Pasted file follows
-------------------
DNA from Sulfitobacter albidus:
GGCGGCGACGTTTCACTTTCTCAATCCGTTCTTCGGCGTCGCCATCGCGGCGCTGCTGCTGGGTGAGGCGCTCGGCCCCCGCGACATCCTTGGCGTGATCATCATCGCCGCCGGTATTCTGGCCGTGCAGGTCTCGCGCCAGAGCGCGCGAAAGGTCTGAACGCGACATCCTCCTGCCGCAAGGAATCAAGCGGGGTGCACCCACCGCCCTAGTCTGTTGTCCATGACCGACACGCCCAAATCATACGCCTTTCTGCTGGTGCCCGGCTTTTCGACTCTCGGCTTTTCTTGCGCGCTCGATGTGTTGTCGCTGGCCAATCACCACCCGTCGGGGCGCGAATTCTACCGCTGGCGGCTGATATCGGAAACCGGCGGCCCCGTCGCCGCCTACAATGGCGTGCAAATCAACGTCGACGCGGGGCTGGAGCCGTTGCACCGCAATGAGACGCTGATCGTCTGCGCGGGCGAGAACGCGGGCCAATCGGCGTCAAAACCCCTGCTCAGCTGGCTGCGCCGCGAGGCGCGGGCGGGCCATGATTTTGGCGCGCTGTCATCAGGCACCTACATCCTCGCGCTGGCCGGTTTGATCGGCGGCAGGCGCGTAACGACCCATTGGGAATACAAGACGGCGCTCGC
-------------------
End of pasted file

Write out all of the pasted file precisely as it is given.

DNA from Sulfitobacter albidus:
GGCGGCGACGTTTCACTTTCTCAATCCGTTCTTCGGCGTCGCCATCGCGGCGCTGCTGCTGGGTGAGGCGCTCGGCCCCCGCGACATCCTTGGCGTGATCATCATCGCCGCCGGTATTCTGGCCGTGCAGGTCTCGCGCCAGAGCGCGCGAAAGGTCTGAACGCGACATCCTCCTGCCGCAAGGAATCAAGCGGGGTGCACCCACCGCCCTAGTCTGTTGTCCATGACCGACACGCCCAAATCATACGCCTTTCTGCTGGTGCCCGGCTTTTCGACTCTCGGCTTTTCTTGCGCGCTCGATGTGTTGTCGCTGGCCAATCACCACCCGTCGGGGCGCGAATTCTACCGCTGGCGGCTGATATCGGAAACCGGCGGCCCCGTCGCCGCCTACAATGGCGTGCAAATCAACGTCGACGCGGGGCTGGAGCCGTTGCACCGCAATGAGACGCTGATCGTCTGCGCGGGCGAGAACGCGGGCCAATCGGCGTCAAAACCCCTGCTCAGCTGGCTGCGCCGCGAGGCGCGGGCGGGCCATGATTTTGGCGCGCTGTCATCAGGCACCTACATCCTCGCGCTGGCCGGTTTGATCGGCGGCAGGCGCGTAACGACCCATTGGGAATACAAGACGGCGCTCGC